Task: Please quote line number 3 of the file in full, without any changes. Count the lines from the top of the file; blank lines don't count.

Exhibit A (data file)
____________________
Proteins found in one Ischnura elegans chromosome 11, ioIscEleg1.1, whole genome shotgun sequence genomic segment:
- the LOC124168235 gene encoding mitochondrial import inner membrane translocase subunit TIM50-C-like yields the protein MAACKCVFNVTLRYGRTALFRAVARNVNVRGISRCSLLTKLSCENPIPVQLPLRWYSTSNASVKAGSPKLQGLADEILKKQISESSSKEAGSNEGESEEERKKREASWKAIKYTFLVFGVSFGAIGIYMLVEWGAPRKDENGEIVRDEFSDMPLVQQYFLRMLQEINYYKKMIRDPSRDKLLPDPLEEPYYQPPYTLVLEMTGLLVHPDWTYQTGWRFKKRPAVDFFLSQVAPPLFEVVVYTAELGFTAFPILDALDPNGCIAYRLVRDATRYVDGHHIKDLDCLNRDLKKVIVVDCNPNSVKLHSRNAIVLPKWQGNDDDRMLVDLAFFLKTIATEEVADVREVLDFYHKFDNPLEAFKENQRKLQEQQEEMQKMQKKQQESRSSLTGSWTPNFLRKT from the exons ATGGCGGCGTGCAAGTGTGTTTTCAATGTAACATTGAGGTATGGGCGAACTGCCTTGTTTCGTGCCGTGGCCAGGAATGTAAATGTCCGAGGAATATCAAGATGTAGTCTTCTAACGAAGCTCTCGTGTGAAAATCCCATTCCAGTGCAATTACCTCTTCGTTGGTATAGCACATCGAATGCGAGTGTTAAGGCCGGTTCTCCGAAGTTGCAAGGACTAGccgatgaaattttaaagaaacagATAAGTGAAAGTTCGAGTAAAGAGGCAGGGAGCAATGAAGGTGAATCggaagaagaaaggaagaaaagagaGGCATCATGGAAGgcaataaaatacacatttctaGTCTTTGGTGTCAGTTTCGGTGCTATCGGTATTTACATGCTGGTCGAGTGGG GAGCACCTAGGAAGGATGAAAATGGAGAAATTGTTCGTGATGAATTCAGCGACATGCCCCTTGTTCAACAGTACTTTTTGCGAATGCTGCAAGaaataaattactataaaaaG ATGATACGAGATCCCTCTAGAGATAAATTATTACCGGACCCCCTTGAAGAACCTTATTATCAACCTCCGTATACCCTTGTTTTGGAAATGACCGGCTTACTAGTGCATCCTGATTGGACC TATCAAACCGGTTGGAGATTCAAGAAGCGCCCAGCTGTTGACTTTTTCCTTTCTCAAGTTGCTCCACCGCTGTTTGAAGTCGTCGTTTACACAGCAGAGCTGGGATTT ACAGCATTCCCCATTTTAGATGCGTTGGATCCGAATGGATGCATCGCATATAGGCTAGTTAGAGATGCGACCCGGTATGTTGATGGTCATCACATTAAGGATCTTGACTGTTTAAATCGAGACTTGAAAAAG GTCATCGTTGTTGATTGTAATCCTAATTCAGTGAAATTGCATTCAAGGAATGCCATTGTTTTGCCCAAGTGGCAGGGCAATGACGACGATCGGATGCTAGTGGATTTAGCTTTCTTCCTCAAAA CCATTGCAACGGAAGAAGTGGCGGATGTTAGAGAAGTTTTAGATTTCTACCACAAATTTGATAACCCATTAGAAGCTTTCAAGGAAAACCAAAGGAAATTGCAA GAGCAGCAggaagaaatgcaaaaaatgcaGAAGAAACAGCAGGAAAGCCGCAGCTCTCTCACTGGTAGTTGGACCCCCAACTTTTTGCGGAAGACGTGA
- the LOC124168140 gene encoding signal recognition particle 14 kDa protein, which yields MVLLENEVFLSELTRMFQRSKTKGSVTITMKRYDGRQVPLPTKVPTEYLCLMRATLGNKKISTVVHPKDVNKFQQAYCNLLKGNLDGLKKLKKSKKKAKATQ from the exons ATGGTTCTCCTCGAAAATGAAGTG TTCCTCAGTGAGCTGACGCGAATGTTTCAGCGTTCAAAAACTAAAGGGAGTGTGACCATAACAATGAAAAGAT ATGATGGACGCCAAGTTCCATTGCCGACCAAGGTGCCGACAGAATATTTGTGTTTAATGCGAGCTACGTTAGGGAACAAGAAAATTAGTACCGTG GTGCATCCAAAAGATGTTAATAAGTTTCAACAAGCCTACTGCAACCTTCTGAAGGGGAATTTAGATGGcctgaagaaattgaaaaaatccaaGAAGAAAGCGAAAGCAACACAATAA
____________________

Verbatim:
- the LOC124168140 gene encoding signal recognition particle 14 kDa protein, which yields MVLLENEVFLSELTRMFQRSKTKGSVTITMKRYDGRQVPLPTKVPTEYLCLMRATLGNKKISTVVHPKDVNKFQQAYCNLLKGNLDGLKKLKKSKKKAKATQ from the exons ATGGTTCTCCTCGAAAATGAAGTG TTCCTCAGTGAGCTGACGCGAATGTTTCAGCGTTCAAAAACTAAAGGGAGTGTGACCATAACAATGAAAAGAT ATGATGGACGCCAAGTTCCATTGCCGACCAAGGTGCCGACAGAATATTTGTGTTTAATGCGAGCTACGTTAGGGAACAAGAAAATTAGTACCGTG GTGCATCCAAAAGATGTTAATAAGTTTCAACAAGCCTACTGCAACCTTCTGAAGGGGAATTTAGATGGcctgaagaaattgaaaaaatccaaGAAGAAAGCGAAAGCAACACAATAA